Alex Foxen Enjoying High Roller Success in 2018

Alex Foxen Enjoying High Roller Success in 2018New York pro Alex Foxen is currently enjoying an unprecedented run, with his winnings for the first three months of 2018 already amounting to $1,480,459. Helping to provide his career earnings with a major boost to $3,709,590 are two major wins this year, including taking down the WPT L.A. Poker Classic High Roller for $424,625, and victory at the APPT Macau Super High Roller for HK$ 7,560,000 ($963,880).
At this rate, the 27 year-old pro will soon surpass the $1,715,480 in winnings he amassed for the whole of 2017, which presently represents his most successful year to date, and commenting upon the winning approach to the game which has netted him so much at the tables, Foxen explained:
“I think that everything in poker is progression and you need to improve small things. Over that period of time, it’s been a steady progression making minor changes in small spots and it makes a significant change as a whole.”
Study Hard
Previous to his 2016 enrollment in the Chip Leader Coaching program, three digit buy-in tournaments was Foxen’s norm. Following his studies, however, Foxen has started to concentrate more of his efforts on the high roller circuit, and has since been able to make the necessary adjustments to his game to enable him to compete against some of the game’s best.
In Macau, for instance, he overcame a stacked final table at the HK$ 400,000 Super High Roller to lift the title, with his final table opponents including the likes of Brian Rast, Patrik Antonius, Rainer Kempe, and Sam Greenwood. Elaborating on his success, Foxen once again emphasized the importance of staying ahead of the curve and looking at where one might improve in order to progress in poker, stating:
“When you have success, it’s easy to think you have the game figured out. You play a session of online or a tournament and [other players] think about what they did well and I think about what I didn’t do optimally.”
Talking Strategy
While Foxen does all the academic reading required of a top poker player, including studying solvers and charts, one of the most beneficial ways of improving that he enjoys the most is through strategy discussions with other noted pros. This is because unlike solvers, or software that suggest ‘optimal’ solutions to specific poker scenarios, many of the assumptions made using such programs fail to take account of the way top players understand the game. According to Foxen, it is only the players themselves who can give a more solid understanding of the processes involved, with his two main go-to buddies for studying and going over hands being Chance Kornuth and Nick Petrangelo.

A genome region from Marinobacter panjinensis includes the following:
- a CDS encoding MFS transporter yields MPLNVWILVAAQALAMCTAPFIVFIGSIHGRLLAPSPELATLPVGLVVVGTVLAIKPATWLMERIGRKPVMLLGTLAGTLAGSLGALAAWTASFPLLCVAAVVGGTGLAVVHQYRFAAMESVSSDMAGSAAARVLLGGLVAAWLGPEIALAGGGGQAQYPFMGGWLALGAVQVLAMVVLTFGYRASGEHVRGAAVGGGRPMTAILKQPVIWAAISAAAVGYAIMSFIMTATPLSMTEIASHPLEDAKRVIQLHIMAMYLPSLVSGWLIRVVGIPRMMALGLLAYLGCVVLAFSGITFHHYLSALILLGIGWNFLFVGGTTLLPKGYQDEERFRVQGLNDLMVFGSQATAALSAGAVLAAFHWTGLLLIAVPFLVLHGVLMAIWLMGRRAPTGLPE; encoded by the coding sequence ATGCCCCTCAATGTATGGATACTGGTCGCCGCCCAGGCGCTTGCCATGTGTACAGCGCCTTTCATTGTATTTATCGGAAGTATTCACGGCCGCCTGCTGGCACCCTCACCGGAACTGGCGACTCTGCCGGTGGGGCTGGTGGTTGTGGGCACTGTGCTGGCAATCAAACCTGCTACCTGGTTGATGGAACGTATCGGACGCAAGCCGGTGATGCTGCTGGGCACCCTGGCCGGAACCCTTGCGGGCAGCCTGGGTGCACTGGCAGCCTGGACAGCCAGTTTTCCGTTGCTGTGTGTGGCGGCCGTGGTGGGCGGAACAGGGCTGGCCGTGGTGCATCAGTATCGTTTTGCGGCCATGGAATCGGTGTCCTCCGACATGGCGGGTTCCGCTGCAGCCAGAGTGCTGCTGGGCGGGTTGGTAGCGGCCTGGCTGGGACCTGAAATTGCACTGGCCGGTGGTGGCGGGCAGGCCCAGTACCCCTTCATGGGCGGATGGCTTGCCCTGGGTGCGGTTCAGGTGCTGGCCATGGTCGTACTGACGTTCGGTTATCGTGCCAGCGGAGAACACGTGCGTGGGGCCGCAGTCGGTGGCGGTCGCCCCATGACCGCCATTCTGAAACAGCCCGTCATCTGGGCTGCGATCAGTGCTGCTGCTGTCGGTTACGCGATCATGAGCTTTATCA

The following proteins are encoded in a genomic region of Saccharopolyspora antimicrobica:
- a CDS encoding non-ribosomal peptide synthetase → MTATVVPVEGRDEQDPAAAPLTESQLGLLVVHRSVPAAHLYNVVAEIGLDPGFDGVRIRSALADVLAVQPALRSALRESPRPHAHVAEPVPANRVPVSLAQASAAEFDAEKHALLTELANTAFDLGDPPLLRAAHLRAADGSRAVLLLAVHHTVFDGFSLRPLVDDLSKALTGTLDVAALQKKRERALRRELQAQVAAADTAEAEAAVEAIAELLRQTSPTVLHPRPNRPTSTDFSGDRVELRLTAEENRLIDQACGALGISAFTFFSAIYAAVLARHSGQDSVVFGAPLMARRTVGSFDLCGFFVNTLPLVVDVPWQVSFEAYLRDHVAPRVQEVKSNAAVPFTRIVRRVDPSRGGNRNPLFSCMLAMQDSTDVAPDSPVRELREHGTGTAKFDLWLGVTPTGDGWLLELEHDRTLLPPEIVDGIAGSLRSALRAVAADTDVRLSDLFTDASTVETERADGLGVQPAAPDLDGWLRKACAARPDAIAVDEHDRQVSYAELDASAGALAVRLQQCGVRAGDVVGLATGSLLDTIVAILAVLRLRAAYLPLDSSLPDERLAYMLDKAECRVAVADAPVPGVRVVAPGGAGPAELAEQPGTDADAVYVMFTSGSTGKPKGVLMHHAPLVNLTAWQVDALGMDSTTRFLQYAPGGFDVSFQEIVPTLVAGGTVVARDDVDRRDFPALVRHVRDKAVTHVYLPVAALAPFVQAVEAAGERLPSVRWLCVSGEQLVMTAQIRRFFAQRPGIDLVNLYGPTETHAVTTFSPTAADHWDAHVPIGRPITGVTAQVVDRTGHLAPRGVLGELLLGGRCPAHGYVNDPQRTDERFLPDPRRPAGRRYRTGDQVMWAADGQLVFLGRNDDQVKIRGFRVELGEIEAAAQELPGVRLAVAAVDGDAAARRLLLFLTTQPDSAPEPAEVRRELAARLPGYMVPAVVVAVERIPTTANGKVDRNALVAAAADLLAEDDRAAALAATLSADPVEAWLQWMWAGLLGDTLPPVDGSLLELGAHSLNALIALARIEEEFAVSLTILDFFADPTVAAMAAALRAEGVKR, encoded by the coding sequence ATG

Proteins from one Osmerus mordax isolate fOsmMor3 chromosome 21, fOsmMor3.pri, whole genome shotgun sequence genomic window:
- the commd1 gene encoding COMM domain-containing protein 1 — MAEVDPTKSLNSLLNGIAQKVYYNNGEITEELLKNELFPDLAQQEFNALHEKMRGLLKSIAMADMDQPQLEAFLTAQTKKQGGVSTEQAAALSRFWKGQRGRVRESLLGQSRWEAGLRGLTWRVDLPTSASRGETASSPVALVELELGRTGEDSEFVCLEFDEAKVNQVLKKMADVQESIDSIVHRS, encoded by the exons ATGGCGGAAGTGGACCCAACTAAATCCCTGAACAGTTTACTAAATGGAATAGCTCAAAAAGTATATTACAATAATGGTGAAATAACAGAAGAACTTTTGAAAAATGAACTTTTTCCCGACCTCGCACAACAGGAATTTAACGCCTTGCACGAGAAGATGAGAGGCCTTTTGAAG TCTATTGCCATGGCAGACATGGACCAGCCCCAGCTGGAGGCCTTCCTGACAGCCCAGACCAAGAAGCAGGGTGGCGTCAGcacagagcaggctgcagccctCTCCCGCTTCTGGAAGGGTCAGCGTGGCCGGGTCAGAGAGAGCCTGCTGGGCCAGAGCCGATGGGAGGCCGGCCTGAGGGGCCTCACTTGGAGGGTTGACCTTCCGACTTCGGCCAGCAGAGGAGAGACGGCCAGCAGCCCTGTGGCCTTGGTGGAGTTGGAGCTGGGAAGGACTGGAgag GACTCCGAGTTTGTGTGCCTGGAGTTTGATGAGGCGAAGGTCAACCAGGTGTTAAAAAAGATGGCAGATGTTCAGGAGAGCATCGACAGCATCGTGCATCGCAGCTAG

Adapting Your Plan
Foxen says that while he may have an initial basic gameplan when entering a high roller event, he then has to adapt his strategy according to the competition he faces at the table, explaining that “it’s all about being fluid and responding by deviating from your baseline going in.”
No Fear
He also says that he is not intimidated by any of the players he meets at high roller tournaments, regardless of their past results, and that in his mind he treats the game as just another poker tournament, with “nothing to be afraid of.” It is important to have this approach to high roller tournaments, too, considering the huge amounts of money placed on the line each time, even despite the fact backers are often invested in many of the bigger tournaments. The $1 million Big One For One Drop, for instance, is high on Foxen’s mind, and he has already acquired of a group of investors willing to back him in the world’s most expensive tournament. Whether he will actually take part remains to be seen, though, as the 11% rake has given him some cause for concern.
“The rake is pretty absurd right now,” explains Foxen. “I get where they’re coming from. As someone who is selling to it, it’s hard to be profitable for investors. If they change the rake, I would definitely be in. You need confidence from other players to play those tournaments. It feels good to be able to play them.”
Enjoys the Competition
While winning money is important, Foxen also admits that studying the game, improving as a player, and winning accolades provides much greater incentive to him at present. Foxen says competition comes naturally to him, and that one of his main objectives for this season is to keep on amassing GPI points and eventually top the player standing board by the year’s end. Foxen is certainly in contention to do so, too, with the player currently ranked 5th on the Global Poker Index with 3,304.16 points, behind Adrian Mateos (3,752.03), Stephen Chidwick (3,504.94), Justin Bonomo (3,419.07), and David Peters (3,373.97).

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